[In British Sign Language]: On 24 July, we will hold a global disability conference here in London, organised by the UK Government, by the Kenyan Government and by the International Disability Alliance. For too long, in the world’s poorest countries, disabled people have not been able to reach their full potential because of stigma or not enough practical support. I am proud to be focused on this area, which has been neglected for too long. The conference will support the global effort to advance disability inclusion for some countries’ most vulnerable people. [Applause.]
In thanking the Secretary of State, and the gratitude of the House is obvious, let me just say by way of reply that that is—[in British Sign Language]—good news.
As a boy, my ayah came from Somaliland, which was a British protectorate then. Will my right hon. Friend the Secretary of State explain what her Department is doing to help that great country, which has always been a friend of the UK?
I thank my hon. Friend for that question. UK assistance to Somaliland includes support for critical economic infrastructure, humanitarian assistance, police and justice support, and engagement in counter-terrorism and security. We provided rapid response in the aftermath of the tropical storm, and we will also support Somaliland’s National Electoral Commission to plan and prepare to deliver elections next year.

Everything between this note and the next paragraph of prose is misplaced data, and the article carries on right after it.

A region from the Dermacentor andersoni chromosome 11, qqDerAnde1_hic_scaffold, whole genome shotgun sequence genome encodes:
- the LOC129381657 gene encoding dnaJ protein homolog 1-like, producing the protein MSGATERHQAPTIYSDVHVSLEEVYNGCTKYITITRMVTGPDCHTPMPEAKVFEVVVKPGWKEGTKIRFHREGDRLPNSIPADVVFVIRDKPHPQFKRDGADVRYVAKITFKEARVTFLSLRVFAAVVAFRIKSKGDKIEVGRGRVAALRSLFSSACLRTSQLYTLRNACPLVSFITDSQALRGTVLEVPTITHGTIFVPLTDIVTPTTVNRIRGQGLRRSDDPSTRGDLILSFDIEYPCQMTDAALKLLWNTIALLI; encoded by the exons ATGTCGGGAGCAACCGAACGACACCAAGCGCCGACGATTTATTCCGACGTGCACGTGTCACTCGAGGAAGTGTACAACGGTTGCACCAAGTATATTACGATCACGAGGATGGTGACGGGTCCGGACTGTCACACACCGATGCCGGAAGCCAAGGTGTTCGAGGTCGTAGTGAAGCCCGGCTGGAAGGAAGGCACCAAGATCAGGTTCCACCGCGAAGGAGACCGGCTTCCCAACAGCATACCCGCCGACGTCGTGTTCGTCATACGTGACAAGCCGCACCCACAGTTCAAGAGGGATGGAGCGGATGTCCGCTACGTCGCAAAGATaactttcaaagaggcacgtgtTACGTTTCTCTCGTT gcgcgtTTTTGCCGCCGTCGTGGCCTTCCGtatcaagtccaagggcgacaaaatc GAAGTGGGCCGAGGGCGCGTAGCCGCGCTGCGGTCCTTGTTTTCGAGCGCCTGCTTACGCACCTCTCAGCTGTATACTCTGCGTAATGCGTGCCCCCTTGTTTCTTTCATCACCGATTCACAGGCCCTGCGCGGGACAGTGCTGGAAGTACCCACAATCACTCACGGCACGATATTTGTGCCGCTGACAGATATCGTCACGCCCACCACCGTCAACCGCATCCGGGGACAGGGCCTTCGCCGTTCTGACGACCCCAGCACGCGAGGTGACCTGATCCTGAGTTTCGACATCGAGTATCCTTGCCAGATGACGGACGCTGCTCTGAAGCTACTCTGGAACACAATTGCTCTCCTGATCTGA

The hon. Lady will revel in her popularity.
We are giving every support to the work of the UN special envoy, Martin Griffiths, who, almost as we speak, is in Sana’a and talking to the coalition parties. Only through this UN negotiation might we get a resolution of the conflict.
As I said, leaving the EU affords us the opportunity to develop our own trading deals with those nations. We work incredibly closely with the Foreign Office, including through our ministerial teams coming together once a week to discuss these matters.
As the hon. Gentleman knows, earlier this year I convened the first cross-ministerial official development assistance group. Every Department that spends ODA money, and the National Security Council, which looks after the cross-Government funds, meets at that group, through which we will provide training, support and the tools DFID uses to get other Departments to the standard we want them to reach.
Tackling modern slavery is a priority for the Department. Last year, my right hon. Friend the Secretary of State announced £40 million of new funding that aims to reach at least 500,000 people at risk of slavery. We will continue to work on this as a priority.
I will be answering an urgent question on this matter shortly. We have taken a great deal of interest over many years in the affairs of those Bedouins at Khan al-Ahmar. I visited them just a few weeks ago, and this remains a matter of great concern to the UK.
Absolutely; that is our policy. I will be visiting the HALO Trust tomorrow. It does a tremendous amount of work de-mining in many parts of the world, and it is a very valued partner of ours.
We have many discussions with the Government and state of Israel about the issues recently in Gaza. Although it is right for Israel to protect itself, aid workers and medical workers should never be a target for attack.